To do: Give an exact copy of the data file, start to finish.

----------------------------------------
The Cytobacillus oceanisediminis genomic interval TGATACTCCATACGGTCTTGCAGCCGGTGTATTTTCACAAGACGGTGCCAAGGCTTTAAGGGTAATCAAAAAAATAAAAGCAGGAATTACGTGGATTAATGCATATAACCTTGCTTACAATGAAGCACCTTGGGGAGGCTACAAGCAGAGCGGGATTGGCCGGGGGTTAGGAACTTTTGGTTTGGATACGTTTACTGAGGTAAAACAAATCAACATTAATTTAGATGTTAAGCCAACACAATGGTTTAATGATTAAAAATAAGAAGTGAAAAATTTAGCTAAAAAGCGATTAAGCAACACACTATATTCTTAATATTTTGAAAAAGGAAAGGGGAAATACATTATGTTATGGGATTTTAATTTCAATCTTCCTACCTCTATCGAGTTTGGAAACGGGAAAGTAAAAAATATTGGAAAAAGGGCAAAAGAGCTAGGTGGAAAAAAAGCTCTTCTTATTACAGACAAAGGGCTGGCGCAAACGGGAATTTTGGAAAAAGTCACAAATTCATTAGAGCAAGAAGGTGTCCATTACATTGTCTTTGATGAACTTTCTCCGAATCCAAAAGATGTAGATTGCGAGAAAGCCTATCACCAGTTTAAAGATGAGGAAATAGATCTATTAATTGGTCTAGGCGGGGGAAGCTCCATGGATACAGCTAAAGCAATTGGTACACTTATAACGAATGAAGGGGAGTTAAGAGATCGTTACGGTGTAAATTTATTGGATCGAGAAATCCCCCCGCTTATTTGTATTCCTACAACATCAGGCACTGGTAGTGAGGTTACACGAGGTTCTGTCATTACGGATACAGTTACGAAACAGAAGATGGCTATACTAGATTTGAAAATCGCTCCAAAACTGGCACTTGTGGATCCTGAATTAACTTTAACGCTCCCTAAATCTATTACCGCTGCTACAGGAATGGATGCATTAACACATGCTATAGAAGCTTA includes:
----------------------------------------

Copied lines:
The Cytobacillus oceanisediminis genomic interval TGATACTCCATACGGTCTTGCAGCCGGTGTATTTTCACAAGACGGTGCCAAGGCTTTAAGGGTAATCAAAAAAATAAAAGCAGGAATTACGTGGATTAATGCATATAACCTTGCTTACAATGAAGCACCTTGGGGAGGCTACAAGCAGAGCGGGATTGGCCGGGGGTTAGGAACTTTTGGTTTGGATACGTTTACTGAGGTAAAACAAATCAACATTAATTTAGATGTTAAGCCAACACAATGGTTTAATGATTAAAAATAAGAAGTGAAAAATTTAGCTAAAAAGCGATTAAGCAACACACTATATTCTTAATATTTTGAAAAAGGAAAGGGGAAATACATTATGTTATGGGATTTTAATTTCAATCTTCCTACCTCTATCGAGTTTGGAAACGGGAAAGTAAAAAATATTGGAAAAAGGGCAAAAGAGCTAGGTGGAAAAAAAGCTCTTCTTATTACAGACAAAGGGCTGGCGCAAACGGGAATTTTGGAAAAAGTCACAAATTCATTAGAGCAAGAAGGTGTCCATTACATTGTCTTTGATGAACTTTCTCCGAATCCAAAAGATGTAGATTGCGAGAAAGCCTATCACCAGTTTAAAGATGAGGAAATAGATCTATTAATTGGTCTAGGCGGGGGAAGCTCCATGGATACAGCTAAAGCAATTGGTACACTTATAACGAATGAAGGGGAGTTAAGAGATCGTTACGGTGTAAATTTATTGGATCGAGAAATCCCCCCGCTTATTTGTATTCCTACAACATCAGGCACTGGTAGTGAGGTTACACGAGGTTCTGTCATTACGGATACAGTTACGAAACAGAAGATGGCTATACTAGATTTGAAAATCGCTCCAAAACTGGCACTTGTGGATCCTGAATTAACTTTAACGCTCCCTAAATCTATTACCGCTGCTACAGGAATGGATGCATTAACACATGCTATAGAAGCTTA includes: